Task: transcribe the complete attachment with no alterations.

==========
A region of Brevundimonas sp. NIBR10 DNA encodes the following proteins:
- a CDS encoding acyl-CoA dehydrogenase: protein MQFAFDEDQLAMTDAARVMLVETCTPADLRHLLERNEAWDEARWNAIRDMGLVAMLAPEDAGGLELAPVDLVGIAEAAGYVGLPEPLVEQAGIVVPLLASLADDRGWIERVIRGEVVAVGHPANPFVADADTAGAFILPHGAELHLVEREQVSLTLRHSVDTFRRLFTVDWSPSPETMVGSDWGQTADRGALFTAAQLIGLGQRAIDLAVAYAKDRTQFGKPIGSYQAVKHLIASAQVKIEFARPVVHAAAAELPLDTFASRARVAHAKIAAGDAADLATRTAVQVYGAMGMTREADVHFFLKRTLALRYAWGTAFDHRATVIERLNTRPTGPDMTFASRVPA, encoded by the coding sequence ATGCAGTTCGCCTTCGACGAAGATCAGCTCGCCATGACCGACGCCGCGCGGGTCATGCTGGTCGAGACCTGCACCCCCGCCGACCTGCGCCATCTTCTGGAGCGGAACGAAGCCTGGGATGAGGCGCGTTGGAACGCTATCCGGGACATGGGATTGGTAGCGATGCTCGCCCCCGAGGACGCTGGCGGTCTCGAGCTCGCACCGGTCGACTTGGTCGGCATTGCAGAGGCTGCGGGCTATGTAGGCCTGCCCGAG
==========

A region of Brevundimonas sp. NIBR10 DNA encodes the following proteins:
- a CDS encoding acyl-CoA dehydrogenase: protein MQFAFDEDQLAMTDAARVMLVETCTPADLRHLLERNEAWDEARWNAIRDMGLVAMLAPEDAGGLELAPVDLVGIAEAAGYVGLPEPLVEQAGIVVPLLASLADDRGWIERVIRGEVVAVGHPANPFVADADTAGAFILPHGAELHLVEREQVSLTLRHSVDTFRRLFTVDWSPSPETMVGSDWGQTADRGALFTAAQLIGLGQRAIDLAVAYAKDRTQFGKPIGSYQAVKHLIASAQVKIEFARPVVHAAAAELPLDTFASRARVAHAKIAAGDAADLATRTAVQVYGAMGMTREADVHFFLKRTLALRYAWGTAFDHRATVIERLNTRPTGPDMTFASRVPA, encoded by the coding sequence ATGCAGTTCGCCTTCGACGAAGATCAGCTCGCCATGACCGACGCCGCGCGGGTCATGCTGGTCGAGACCTGCACCCCCGCCGACCTGCGCCATCTTCTGGAGCGGAACGAAGCCTGGGATGAGGCGCGTTGGAACGCTATCCGGGACATGGGATTGGTAGCGATGCTCGCCCCCGAGGACGCTGGCGGTCTCGAGCTCGCACCGGTCGACTTGGTCGGCATTGCAGAGGCTGCGGGCTATGTAGGCCTGCCCGAG